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Locations, Locations, Locations!

Offbeat spots to say I do and celebrate


Marion's in the French Quarter on East Bay Street. Photographs by King Street Studios

January 25, 2010

Locations, Locations, Locations!
Offbeat spots to say I do and celebrate

WRITTEN BY Melissa Bigner

Me (right) with Charleston Weddings magazine consultation winner Shakeera.

Two weekends ago, I had the lucky chance to visit with Charleston Weddings readers Shakeera and Tony, who had won and hour of Big Day consulting with me during our January Weddings Week of Giving. They were terrific! Even after having driving in from Atlanta in the wee hours of the night thanks to late work hours, Friday night traffic there, and icy roads they had notebooks, lists, and laptops at the ready for us to work out the questions they had about getting married here in the Holy City.

Like most couples, they were struggling with how to stretch their dollars, and I gave them the usual tips: try a non-Saturday wedding; buffet or food stations instead seated meals; brunch instead of dinner; specialty cocktails instead of a full, open bar, and so on. One of the biggies we discussed? A minimal-d cor-needed location where they could both hold the ceremony and host the reception in order to save set-dressing costs, plus time, travel, and venue expenses.

To that end, they had some great leads of their own (The Historic Rice Mill Building, Lighthouse on the Creek, and McCradys were front runners). And using the mags resource guide, we came up with some other offbeat options: The Old Exchange and Provost Dungeon; The Confederate Home & College (843/722-2026); a host of houses downtown (like the Wickliffe House and church grounds (like Circular Congregational Church with its Lance Hall); park-owned areas like Founders Hall in West Ashley and the Cooper River Room at the Mount Pleasant Memorial Waterfront Park.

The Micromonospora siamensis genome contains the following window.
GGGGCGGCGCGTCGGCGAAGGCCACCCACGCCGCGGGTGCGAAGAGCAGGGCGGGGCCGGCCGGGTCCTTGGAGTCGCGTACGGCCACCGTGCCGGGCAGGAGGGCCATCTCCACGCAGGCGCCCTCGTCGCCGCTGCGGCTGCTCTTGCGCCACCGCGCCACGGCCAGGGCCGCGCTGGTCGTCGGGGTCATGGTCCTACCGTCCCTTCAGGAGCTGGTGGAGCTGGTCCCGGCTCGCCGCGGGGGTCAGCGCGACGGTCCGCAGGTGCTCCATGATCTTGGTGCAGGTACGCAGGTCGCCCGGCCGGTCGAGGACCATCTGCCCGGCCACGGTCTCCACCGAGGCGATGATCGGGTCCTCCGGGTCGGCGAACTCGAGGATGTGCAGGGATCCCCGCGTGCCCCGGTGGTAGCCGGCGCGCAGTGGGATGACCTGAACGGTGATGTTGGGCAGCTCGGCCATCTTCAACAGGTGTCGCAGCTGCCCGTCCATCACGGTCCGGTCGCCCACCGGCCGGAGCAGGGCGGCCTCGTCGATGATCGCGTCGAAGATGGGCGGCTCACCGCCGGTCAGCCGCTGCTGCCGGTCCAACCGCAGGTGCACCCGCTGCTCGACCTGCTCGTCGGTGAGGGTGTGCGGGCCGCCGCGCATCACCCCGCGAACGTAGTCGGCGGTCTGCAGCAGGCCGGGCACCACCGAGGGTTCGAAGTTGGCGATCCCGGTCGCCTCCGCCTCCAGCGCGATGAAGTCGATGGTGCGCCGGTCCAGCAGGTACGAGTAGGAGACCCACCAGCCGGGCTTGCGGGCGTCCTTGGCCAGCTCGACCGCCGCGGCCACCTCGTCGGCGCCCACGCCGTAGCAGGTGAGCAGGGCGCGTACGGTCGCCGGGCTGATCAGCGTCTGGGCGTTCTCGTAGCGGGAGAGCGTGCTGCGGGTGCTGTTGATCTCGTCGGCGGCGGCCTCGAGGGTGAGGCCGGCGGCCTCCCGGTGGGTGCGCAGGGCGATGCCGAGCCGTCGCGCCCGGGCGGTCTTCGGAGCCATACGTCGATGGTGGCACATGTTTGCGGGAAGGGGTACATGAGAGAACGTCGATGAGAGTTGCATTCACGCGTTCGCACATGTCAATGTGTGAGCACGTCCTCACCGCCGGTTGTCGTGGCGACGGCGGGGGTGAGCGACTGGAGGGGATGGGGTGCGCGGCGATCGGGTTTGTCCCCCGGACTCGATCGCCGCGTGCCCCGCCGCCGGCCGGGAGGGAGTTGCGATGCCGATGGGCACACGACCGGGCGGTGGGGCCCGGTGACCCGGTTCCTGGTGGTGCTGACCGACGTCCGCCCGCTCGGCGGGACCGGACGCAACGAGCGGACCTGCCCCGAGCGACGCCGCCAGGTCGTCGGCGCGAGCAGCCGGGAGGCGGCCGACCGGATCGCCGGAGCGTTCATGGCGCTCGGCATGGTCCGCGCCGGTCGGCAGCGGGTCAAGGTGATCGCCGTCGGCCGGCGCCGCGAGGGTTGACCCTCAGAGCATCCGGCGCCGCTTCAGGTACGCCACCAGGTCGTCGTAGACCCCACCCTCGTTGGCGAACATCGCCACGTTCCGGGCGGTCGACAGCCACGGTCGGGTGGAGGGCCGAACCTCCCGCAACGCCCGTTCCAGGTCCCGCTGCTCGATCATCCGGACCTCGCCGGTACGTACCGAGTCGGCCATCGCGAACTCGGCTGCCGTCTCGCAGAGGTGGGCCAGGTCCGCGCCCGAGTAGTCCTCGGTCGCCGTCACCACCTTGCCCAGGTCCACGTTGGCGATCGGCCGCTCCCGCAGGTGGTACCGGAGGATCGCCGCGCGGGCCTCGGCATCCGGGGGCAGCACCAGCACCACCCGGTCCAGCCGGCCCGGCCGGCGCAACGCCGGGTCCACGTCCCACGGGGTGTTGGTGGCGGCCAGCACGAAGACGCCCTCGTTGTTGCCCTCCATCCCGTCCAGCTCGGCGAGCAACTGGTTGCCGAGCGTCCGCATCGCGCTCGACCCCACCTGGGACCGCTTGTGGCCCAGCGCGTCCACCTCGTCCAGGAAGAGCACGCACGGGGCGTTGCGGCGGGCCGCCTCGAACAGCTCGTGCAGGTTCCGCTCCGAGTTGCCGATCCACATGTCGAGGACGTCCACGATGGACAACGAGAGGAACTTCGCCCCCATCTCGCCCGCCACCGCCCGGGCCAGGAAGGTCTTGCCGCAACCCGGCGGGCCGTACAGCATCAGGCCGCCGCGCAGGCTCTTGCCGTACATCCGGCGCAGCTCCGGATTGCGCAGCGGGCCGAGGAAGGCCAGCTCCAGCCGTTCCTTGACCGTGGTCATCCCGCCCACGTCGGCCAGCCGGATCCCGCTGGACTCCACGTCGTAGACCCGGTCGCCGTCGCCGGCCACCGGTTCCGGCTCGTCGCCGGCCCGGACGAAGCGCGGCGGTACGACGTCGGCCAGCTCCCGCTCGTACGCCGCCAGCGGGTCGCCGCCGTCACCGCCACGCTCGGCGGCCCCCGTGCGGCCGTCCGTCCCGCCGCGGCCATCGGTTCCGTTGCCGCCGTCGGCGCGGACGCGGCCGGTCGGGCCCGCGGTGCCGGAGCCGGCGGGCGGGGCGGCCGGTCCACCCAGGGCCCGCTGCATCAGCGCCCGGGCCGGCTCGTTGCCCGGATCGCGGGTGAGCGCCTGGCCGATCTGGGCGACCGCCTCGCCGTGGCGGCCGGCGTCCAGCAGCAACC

When they grew open to trimming their guest list, possibilities blossomed even more. I launched into other locations, like these newbies: Marions in the French Quarter on East Bay, which offers dining and ballroom space, both flooded with natural light and wrapped in exposed brick walls dating to 1873. And over at Coming and Cannon, floral design studio stems now welcomes events. Its sleek white brick walls, cement floor, and pendant lamps suit mod-minded showers, luncheons, rehearsal dinners, or weddings for 120 or fewer guests. And for a stunning, airy, light, and charming St. Philip Street single house (we shot a feature for the next issue there recently), I love the now-rentable Hope and Union Coffee Co. for an intimate to-do.

As we tossed around styles (edgy urbane: eyelevel art; 10 Storehouse Row; or rustic: Ravenels Hyde Park Farm & Polo Club) we started laughing at the possibilities. All this to say? When it comes to location, location, location, Charlestons got it all!

Know of a great new or offbeat location? Let us know!

For more great locations, visit our vendor directory!



Date: 
Tue, 01/25/2011
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